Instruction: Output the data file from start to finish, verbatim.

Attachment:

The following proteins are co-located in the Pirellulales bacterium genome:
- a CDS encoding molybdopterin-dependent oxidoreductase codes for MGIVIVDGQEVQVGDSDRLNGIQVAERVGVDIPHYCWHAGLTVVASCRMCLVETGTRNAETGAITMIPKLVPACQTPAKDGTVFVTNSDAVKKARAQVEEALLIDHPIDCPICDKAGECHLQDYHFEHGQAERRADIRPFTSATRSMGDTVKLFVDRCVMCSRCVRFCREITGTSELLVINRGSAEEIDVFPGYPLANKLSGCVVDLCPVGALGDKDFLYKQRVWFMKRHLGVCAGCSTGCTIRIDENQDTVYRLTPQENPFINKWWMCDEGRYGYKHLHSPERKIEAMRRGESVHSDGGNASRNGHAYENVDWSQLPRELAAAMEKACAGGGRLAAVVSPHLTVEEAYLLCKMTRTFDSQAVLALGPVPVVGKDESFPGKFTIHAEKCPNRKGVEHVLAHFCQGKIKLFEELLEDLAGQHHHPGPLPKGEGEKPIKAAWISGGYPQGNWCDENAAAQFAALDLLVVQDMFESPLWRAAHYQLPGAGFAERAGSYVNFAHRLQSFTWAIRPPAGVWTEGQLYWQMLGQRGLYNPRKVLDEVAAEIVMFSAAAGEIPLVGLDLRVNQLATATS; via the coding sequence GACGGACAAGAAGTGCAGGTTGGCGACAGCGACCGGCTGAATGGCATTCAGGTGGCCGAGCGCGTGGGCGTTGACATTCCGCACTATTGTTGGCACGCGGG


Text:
The following proteins are co-located in the Pirellulales bacterium genome:
- a CDS encoding molybdopterin-dependent oxidoreductase codes for MGIVIVDGQEVQVGDSDRLNGIQVAERVGVDIPHYCWHAGLTVVASCRMCLVETGTRNAETGAITMIPKLVPACQTPAKDGTVFVTNSDAVKKARAQVEEALLIDHPIDCPICDKAGECHLQDYHFEHGQAERRADIRPFTSATRSMGDTVKLFVDRCVMCSRCVRFCREITGTSELLVINRGSAEEIDVFPGYPLANKLSGCVVDLCPVGALGDKDFLYKQRVWFMKRHLGVCAGCSTGCTIRIDENQDTVYRLTPQENPFINKWWMCDEGRYGYKHLHSPERKIEAMRRGESVHSDGGNASRNGHAYENVDWSQLPRELAAAMEKACAGGGRLAAVVSPHLTVEEAYLLCKMTRTFDSQAVLALGPVPVVGKDESFPGKFTIHAEKCPNRKGVEHVLAHFCQGKIKLFEELLEDLAGQHHHPGPLPKGEGEKPIKAAWISGGYPQGNWCDENAAAQFAALDLLVVQDMFESPLWRAAHYQLPGAGFAERAGSYVNFAHRLQSFTWAIRPPAGVWTEGQLYWQMLGQRGLYNPRKVLDEVAAEIVMFSAAAGEIPLVGLDLRVNQLATATS; via the coding sequence GACGGACAAGAAGTGCAGGTTGGCGACAGCGACCGGCTGAATGGCATTCAGGTGGCCGAGCGCGTGGGCGTTGACATTCCGCACTATTGTTGGCACGCGGG